Does he do any clubs outside of school? Both my children have made good friends this way -friends who have the same interests and want to do similar things.

Doodlebug5 Mon 27-Nov-17 18:17:06

To answer questions

He will be 10 so I feel it’s an important birthday.
His dad will sledge with him but has circulation problems so won’t be able to do it for very long.
He has 2 sisters both much much younger than him. (2 and 3)
No cousins on either side.

We’ve never had his friends over. I’ve tried to get phone numbers to invite without much luck. I don’t and can’t do the school run as I work long hours with a long commute. So does OH

His mum won’t do anything for his birthday involving his friends as she won’t let him have friends over. Her choice

I can’t do much about finding out the issue as I’m not very involved in his schooling. His dad has gone on the defensive saying ‘this is the last time I invite anyone to anything’ I’ve askrd him to find out but he says it’s close to Christmas they are obviously busy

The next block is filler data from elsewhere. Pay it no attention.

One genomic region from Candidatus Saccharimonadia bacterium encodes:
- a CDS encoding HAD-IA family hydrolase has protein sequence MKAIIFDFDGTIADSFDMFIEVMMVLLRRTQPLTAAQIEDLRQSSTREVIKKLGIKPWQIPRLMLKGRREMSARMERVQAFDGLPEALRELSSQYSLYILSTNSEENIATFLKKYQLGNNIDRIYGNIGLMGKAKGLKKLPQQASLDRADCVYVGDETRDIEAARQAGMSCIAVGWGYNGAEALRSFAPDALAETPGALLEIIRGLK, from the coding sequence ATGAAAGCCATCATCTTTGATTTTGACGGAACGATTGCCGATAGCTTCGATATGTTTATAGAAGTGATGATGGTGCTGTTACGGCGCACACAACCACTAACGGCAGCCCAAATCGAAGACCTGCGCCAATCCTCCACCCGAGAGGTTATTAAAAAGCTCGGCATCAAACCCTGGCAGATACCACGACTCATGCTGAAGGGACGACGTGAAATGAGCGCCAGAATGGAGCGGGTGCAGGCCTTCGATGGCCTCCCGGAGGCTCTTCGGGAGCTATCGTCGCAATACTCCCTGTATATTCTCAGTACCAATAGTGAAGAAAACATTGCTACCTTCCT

What can I do to make it a good birthday? Is there something else we can do instead?

HildaZelda Mon 27-Nov-17 18:23:37

Aw poor little guy sad Could you and his Dad take him out for the day (just the three of you) and make a big fuss of him. Maybe a film he'd really like to see and he gets to pick where he'd like to eat afterwards?

musicalprof Mon 27-Nov-17 18:23:41

It may or may not be to do with 'popularity'.

I have a friend with twins born in December who used to do a family event at the time of their birthday & then a summer party for the children's friends. Another friend with a DD who has a birthday in December always celebrates with friends in January.

My own Dad's birthday was on Christmas Day - not a bundle of laughs!!

Guardsman18 Mon 27-Nov-17 18:25:48

That seems odd to me.

Could it be that it's something to do with his Mum?

GertrudeCB Mon 27-Nov-17 18:27:50

Firstly you sound like a lovely SM.
Secondly my now grown DS was that child in primary but in secondary he made good, genuine friends that he still has today ( mid 20's now) flowers